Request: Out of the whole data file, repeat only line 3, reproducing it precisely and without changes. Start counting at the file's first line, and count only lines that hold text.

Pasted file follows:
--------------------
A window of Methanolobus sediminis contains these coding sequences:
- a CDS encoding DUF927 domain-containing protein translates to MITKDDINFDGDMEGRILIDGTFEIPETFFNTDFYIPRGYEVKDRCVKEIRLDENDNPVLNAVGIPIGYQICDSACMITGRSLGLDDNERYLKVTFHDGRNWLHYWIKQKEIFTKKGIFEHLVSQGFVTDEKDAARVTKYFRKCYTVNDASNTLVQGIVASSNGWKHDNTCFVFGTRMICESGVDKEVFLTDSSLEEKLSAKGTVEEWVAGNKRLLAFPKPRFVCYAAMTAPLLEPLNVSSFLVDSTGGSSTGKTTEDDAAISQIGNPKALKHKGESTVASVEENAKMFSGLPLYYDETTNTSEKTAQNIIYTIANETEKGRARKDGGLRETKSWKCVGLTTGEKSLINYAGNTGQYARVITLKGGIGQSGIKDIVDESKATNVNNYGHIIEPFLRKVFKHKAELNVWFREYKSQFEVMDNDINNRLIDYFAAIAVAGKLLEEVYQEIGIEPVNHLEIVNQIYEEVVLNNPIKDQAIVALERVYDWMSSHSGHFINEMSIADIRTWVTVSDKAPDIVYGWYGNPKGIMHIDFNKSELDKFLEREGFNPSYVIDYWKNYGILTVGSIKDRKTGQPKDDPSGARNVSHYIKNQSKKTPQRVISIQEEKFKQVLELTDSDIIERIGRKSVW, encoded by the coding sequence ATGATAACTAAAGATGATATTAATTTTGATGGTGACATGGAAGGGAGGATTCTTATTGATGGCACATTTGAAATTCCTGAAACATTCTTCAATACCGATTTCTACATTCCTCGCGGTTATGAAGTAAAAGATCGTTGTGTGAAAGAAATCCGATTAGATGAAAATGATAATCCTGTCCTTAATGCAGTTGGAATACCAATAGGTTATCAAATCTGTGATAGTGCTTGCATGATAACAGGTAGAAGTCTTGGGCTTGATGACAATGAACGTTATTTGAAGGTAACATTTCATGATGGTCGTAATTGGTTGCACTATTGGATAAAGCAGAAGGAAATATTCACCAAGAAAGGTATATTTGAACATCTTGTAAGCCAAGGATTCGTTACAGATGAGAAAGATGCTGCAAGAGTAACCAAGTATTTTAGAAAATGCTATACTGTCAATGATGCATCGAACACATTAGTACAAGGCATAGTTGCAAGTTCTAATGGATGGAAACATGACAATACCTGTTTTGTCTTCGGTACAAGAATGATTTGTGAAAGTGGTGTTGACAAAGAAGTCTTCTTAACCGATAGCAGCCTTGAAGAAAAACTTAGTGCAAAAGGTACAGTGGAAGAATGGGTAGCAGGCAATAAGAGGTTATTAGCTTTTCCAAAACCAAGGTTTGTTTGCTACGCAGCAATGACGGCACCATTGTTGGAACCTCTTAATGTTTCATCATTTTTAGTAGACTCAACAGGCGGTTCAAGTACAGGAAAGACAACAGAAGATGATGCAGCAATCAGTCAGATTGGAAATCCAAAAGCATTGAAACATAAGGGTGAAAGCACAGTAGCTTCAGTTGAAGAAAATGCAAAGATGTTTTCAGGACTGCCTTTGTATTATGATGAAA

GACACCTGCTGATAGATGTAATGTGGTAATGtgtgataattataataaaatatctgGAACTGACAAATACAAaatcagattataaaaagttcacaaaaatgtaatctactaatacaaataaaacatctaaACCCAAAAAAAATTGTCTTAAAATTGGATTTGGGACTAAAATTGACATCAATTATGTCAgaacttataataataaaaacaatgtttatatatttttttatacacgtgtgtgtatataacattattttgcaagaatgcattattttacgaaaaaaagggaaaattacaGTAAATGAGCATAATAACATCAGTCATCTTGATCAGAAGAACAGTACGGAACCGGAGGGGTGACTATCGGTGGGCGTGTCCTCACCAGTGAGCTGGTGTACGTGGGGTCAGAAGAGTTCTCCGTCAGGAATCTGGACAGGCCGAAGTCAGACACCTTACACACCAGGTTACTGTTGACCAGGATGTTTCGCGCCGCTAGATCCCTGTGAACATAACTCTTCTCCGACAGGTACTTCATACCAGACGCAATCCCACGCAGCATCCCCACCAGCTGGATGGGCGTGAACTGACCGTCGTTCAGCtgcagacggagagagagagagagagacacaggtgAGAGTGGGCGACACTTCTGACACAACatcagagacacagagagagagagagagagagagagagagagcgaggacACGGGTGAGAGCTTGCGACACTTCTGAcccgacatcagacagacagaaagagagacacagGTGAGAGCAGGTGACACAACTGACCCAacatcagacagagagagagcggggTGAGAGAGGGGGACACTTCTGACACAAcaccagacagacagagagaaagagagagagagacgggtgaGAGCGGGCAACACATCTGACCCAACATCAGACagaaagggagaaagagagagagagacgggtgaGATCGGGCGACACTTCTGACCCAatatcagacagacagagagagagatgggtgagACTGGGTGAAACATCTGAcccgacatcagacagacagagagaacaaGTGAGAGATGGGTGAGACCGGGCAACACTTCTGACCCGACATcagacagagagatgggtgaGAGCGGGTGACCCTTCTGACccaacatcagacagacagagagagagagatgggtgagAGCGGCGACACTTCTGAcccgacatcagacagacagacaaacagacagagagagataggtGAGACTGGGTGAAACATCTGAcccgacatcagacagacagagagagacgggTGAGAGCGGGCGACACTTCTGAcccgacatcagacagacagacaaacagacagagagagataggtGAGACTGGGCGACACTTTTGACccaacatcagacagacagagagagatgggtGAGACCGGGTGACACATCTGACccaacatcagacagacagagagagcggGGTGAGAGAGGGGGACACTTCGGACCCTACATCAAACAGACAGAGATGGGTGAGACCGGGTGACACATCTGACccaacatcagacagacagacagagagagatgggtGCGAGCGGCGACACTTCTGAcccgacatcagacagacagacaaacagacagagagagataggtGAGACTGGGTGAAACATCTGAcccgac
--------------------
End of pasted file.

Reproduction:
GACACCTGCTGATAGATGTAATGTGGTAATGtgtgataattataataaaatatctgGAACTGACAAATACAAaatcagattataaaaagttcacaaaaatgtaatctactaatacaaataaaacatctaaACCCAAAAAAAATTGTCTTAAAATTGGATTTGGGACTAAAATTGACATCAATTATGTCAgaacttataataataaaaacaatgtttatatatttttttatacacgtgtgtgtatataacattattttgcaagaatgcattattttacgaaaaaaagggaaaattacaGTAAATGAGCATAATAACATCAGTCATCTTGATCAGAAGAACAGTACGGAACCGGAGGGGTGACTATCGGTGGGCGTGTCCTCACCAGTGAGCTGGTGTACGTGGGGTCAGAAGAGTTCTCCGTCAGGAATCTGGACAGGCCGAAGTCAGACACCTTACACACCAGGTTACTGTTGACCAGGATGTTTCGCGCCGCTAGATCCCTGTGAACATAACTCTTCTCCGACAGGTACTTCATACCAGACGCAATCCCACGCAGCATCCCCACCAGCTGGATGGGCGTGAACTGACCGTCGTTCAGCtgcagacggagagagagagagagagacacaggtgAGAGTGGGCGACACTTCTGACACAACatcagagacacagagagagagagagagagagagagagagagcgaggacACGGGTGAGAGCTTGCGACACTTCTGAcccgacatcagacagacagaaagagagacacagGTGAGAGCAGGTGACACAACTGACCCAacatcagacagagagagagcggggTGAGAGAGGGGGACACTTCTGACACAAcaccagacagacagagagaaagagagagagagacgggtgaGAGCGGGCAACACATCTGACCCAACATCAGACagaaagggagaaagagagagagagacgggtgaGATCGGGCGACACTTCTGACCCAatatcagacagacagagagagagatgggtgagACTGGGTGAAACATCTGAcccgacatcagacagacagagagaacaaGTGAGAGATGGGTGAGACCGGGCAACACTTCTGACCCGACATcagacagagagatgggtgaGAGCGGGTGACCCTTCTGACccaacatcagacagacagagagagagagatgggtgagAGCGGCGACACTTCTGAcccgacatcagacagacagacaaacagacagagagagataggtGAGACTGGGTGAAACATCTGAcccgacatcagacagacagagagagacgggTGAGAGCGGGCGACACTTCTGAcccgacatcagacagacagacaaacagacagagagagataggtGAGACTGGGCGACACTTTTGACccaacatcagacagacagagagagatgggtGAGACCGGGTGACACATCTGACccaacatcagacagacagagagagcggGGTGAGAGAGGGGGACACTTCGGACCCTACATCAAACAGACAGAGATGGGTGAGACCGGGTGACACATCTGACccaacatcagacagacagacagagagagatgggtGCGAGCGGCGACACTTCTGAcccgacatcagacagacagacaaacagacagagagagataggtGAGACTGGGTGAAACATCTGAcccgac